John Thurloe, the son of a rector, was born in Essex in 1616. He trained for the law at Lincoln's Inn and later became secretary of Oliver St. John, a leading figure in the House of Commons.
Thurloe was a strong supporter of Oliver Cromwell and in 1652 was appointed clerk to the Council of State. He became an increasingly powerful figure in the Commonwealth and in effect became the country's sole Secretary of State.
In 1653 Thuroe was placed in charge of intelligence department. In this post he employed spies to discover plots against Cromwell's government. He also hired mathematician John Wallis to establish a cryptology department that could break secret codes. With this information he was able to dismantle the royalist secret society, the Sealed Knot. However, Thuroe's attempt to kidnap Charles II ended in failure.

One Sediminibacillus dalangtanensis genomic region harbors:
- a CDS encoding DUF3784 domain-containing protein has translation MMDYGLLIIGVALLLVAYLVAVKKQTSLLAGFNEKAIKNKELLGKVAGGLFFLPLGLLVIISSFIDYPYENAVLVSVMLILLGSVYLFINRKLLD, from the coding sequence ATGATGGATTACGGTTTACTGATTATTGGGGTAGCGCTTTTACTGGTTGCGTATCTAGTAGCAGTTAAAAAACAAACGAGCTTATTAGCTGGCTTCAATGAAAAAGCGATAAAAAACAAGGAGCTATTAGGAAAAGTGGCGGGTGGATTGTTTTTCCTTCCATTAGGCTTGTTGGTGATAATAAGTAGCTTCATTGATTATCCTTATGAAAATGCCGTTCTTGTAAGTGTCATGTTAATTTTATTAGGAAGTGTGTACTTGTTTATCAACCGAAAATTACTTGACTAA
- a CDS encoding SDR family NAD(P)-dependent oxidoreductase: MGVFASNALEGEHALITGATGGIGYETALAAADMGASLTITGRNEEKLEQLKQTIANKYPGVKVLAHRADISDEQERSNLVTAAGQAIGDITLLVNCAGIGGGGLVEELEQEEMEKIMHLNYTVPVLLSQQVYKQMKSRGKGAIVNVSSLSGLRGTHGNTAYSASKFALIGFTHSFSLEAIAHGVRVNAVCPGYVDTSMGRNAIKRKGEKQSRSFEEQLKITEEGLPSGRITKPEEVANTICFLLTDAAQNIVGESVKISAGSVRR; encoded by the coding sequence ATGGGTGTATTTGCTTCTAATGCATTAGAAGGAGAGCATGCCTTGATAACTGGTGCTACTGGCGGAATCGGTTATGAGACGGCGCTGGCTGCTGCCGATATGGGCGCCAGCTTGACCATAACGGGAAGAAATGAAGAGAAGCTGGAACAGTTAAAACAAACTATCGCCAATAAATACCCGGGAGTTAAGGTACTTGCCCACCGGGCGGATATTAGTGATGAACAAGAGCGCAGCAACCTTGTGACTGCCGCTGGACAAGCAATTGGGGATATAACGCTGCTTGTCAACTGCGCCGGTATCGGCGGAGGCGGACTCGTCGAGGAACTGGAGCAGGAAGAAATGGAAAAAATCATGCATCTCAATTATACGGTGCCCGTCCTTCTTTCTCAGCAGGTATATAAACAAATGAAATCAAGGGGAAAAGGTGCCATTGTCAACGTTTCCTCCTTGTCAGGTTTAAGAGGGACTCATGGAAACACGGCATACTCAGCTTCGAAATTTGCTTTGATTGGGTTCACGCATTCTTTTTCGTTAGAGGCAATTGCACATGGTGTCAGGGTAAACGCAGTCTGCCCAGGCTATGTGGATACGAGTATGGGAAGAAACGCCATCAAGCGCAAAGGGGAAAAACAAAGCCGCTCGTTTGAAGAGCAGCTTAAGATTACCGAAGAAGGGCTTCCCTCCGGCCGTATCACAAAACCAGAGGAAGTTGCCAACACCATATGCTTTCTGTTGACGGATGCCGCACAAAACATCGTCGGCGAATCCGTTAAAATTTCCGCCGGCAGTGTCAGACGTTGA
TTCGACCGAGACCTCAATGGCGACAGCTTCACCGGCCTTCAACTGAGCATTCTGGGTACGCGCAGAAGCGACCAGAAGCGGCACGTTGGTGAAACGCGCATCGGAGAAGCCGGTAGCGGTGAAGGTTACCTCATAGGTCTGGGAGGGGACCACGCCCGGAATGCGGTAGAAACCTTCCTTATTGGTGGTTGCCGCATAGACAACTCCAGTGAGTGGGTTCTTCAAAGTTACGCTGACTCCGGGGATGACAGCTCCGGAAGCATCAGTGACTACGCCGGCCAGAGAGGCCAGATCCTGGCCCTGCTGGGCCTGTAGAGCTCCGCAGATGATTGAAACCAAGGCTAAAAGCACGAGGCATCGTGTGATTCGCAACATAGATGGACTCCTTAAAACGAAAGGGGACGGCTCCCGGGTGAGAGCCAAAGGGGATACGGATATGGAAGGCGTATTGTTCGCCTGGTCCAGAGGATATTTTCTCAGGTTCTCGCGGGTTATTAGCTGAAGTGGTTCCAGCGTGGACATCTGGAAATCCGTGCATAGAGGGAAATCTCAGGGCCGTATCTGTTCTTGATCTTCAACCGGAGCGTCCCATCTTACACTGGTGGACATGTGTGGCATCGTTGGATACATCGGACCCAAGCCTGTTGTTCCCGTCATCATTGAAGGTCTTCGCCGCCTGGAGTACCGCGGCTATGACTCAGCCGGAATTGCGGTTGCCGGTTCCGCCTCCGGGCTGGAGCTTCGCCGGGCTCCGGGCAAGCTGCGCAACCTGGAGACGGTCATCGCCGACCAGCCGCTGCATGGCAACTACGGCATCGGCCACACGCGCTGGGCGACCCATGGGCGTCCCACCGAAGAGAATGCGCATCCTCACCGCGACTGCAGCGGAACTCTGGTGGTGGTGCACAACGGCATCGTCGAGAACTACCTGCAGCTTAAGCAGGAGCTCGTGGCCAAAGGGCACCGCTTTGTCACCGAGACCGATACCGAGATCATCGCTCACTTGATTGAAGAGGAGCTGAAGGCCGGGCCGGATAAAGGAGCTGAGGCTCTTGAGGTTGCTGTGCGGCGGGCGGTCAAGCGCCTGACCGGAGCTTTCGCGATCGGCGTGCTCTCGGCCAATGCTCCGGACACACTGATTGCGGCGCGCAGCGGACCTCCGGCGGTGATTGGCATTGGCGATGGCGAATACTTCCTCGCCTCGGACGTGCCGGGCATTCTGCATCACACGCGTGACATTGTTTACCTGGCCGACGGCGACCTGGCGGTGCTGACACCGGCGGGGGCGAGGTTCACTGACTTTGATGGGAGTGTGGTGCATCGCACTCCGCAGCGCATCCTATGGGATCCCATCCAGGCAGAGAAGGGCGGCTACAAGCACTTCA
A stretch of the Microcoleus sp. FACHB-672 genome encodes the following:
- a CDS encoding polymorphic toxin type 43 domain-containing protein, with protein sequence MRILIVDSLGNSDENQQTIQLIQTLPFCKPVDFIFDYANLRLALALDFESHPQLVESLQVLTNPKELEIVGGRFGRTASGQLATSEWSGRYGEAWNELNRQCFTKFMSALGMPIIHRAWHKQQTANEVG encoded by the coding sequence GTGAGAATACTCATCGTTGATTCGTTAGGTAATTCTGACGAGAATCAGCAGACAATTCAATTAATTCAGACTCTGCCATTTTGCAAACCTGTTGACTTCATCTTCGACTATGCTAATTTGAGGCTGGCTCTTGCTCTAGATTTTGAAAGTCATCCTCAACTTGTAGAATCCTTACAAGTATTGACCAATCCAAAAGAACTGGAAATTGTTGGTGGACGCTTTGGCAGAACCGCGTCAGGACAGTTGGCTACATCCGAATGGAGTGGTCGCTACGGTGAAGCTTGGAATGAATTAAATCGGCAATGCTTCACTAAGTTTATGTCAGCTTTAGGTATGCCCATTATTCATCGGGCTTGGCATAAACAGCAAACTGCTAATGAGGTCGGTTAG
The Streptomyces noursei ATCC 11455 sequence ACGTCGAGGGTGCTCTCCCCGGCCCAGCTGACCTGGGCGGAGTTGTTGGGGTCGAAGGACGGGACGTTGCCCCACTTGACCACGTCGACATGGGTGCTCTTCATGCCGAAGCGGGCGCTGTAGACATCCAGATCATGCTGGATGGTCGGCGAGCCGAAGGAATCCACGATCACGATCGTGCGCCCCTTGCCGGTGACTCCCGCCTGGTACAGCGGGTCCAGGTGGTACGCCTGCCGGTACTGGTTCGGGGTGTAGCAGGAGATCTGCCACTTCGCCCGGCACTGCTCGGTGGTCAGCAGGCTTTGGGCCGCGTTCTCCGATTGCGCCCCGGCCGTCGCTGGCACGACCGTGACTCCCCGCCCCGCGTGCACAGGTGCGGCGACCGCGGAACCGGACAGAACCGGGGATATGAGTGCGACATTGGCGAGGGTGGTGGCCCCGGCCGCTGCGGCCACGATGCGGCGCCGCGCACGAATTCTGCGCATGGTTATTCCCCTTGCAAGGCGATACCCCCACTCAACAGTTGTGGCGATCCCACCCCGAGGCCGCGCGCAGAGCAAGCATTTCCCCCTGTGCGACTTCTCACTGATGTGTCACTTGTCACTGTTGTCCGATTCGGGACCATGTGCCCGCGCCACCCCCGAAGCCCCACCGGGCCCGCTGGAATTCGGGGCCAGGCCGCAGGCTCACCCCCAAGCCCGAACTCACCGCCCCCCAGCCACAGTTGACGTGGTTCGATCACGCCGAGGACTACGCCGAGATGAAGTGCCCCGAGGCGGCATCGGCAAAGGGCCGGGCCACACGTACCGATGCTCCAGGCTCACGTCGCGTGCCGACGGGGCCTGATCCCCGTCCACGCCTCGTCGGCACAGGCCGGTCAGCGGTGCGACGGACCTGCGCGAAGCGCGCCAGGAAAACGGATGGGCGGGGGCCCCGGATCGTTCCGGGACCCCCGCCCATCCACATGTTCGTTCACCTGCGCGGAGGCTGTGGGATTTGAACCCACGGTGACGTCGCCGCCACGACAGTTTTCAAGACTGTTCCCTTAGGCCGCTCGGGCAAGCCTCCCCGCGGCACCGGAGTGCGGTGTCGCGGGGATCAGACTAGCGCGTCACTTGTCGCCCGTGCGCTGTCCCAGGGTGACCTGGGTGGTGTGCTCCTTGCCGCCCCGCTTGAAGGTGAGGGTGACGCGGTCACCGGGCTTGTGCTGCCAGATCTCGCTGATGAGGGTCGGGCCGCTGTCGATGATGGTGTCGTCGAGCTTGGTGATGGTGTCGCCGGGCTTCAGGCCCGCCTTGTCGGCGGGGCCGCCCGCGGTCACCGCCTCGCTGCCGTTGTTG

When Oliver Cromwell died Thuroe attempted to get Richard Cromwell to replace him as Lord Protector of the Commonwealth. The English army was unhappy with this decision and in May 1659, the generals forced him to retire from government.
John Thurloe died on 21st February, 1668.